Image of surfers in the ocean
Attendees hang loose at SFB Live 2014.

See the same speakers give the same hard sell. They certainly won’t come back the year after that, when they’ve seen two years of the same stale presentations and have nothing to show for it. They won’t recommend the event to their colleagues, and they won’t think back on it fondly a few years later.

James Schramko has built his annual event, SuperFastBusiness Live, into a touchstone of his community. Notice that word – community. SFB’s event isn’t about pitching affiliate products or bilking attendees out of a few thousand dollars. Their attendees come back year after year. They become coaching clients, customers, devoted members of SFB’s online community, and even business partners.

How do they do it?

Keep your eye on the future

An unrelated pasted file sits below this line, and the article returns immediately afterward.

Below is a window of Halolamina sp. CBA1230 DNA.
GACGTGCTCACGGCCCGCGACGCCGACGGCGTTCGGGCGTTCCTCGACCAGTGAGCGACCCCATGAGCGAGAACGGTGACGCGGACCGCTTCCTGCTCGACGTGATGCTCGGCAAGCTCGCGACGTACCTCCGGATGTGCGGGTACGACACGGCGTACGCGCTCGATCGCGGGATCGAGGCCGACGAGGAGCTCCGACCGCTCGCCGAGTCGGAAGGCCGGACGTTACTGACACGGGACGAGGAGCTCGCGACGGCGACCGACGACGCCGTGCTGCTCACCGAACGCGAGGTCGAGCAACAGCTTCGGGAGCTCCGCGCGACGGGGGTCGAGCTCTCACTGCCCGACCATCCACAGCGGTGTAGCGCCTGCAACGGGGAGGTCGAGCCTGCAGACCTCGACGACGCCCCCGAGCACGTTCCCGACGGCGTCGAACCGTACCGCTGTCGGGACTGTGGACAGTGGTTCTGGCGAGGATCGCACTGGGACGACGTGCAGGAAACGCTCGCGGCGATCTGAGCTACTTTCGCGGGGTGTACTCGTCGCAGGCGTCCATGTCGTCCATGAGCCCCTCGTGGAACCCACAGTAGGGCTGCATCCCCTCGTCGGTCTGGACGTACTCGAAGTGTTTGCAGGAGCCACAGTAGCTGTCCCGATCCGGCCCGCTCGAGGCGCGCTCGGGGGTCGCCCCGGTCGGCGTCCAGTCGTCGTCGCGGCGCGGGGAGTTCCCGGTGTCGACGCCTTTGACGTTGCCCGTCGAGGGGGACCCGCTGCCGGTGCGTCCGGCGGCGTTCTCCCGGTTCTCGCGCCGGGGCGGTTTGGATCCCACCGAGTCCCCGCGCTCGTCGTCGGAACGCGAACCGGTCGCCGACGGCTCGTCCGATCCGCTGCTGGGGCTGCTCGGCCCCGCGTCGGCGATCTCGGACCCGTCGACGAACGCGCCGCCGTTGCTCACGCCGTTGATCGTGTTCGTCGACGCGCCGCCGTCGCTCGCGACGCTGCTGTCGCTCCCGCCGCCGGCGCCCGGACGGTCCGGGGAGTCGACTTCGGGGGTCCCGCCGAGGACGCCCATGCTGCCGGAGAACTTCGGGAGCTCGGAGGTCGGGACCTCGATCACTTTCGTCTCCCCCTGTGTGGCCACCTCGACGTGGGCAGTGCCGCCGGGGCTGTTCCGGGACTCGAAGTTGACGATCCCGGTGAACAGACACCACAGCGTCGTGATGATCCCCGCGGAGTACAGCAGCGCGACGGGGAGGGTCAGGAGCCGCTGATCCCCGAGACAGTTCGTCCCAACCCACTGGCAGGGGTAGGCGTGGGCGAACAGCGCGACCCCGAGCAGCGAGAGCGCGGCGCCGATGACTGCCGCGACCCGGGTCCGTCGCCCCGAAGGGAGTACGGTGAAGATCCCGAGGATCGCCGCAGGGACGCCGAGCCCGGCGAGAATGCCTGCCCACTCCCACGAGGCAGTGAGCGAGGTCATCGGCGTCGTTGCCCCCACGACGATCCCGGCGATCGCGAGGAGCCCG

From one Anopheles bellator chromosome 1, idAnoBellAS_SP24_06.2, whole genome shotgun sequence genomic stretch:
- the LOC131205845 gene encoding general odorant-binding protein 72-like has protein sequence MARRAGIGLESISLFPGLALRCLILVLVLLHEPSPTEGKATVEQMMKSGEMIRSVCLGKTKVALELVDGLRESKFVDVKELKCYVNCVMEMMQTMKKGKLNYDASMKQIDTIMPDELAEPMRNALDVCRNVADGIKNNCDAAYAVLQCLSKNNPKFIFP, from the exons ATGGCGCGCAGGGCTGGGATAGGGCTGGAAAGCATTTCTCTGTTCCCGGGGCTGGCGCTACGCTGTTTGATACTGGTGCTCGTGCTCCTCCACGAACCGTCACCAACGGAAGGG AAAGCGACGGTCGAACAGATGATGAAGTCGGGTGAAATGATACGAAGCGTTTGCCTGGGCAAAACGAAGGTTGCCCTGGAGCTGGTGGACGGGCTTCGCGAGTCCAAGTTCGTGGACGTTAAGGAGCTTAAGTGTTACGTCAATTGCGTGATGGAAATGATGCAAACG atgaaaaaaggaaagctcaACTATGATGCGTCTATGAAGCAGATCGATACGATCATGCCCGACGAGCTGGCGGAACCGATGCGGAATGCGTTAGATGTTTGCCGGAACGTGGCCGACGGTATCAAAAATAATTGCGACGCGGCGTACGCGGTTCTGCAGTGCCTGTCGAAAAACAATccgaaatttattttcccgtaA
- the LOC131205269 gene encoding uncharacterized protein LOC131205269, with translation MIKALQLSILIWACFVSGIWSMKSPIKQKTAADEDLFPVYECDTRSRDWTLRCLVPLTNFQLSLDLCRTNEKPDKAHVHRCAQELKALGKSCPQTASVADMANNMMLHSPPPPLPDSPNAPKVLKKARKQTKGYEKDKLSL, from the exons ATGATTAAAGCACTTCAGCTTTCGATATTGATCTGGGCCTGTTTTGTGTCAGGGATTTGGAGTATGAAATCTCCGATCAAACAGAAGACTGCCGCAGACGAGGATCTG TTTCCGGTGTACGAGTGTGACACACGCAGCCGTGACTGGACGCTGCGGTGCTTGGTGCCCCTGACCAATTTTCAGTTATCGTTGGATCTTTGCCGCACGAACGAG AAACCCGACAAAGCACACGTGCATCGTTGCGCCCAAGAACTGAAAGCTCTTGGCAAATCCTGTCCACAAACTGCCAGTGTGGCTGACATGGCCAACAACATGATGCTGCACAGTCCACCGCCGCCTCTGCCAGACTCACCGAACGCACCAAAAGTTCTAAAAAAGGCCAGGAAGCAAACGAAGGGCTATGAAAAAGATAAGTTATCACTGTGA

The long-term goal of SFB’s annual event is to build their community of paid members and coaching clients. They want to build a positive, lasting relationship with their attendees. (Of course, you have to be ready to build a great community that keeps your customers loyal. Check out our post on growing a great Facebook community for strategy and practical insights.)

The short term goal is exactly the same. There is no short-term profit goal, no quick cash. They make sure the event doesn’t run at a loss, but beyond that, the event is completely oriented towards their customers and the long-term relationship.

Image of conference room full of attendees, some raising hands.
SFB Live is packed with an attentive audience. Hosting live events is about having the right content, attracting the right audience, and running a tight ship.

Schramko explains that he had to make a key decision years ago, of whether he’d try to keep hosting the same event for a different audience each year, or whether he’d host new, evolving events for the same core audience. “A lot of event companies have gone out of business,” he says, “because they’ve cycled through their audience and run out of victims. They’re making a classic sales mistake where they’re thinking about their own needs, and they’ve forgotten about the customer’s needs.”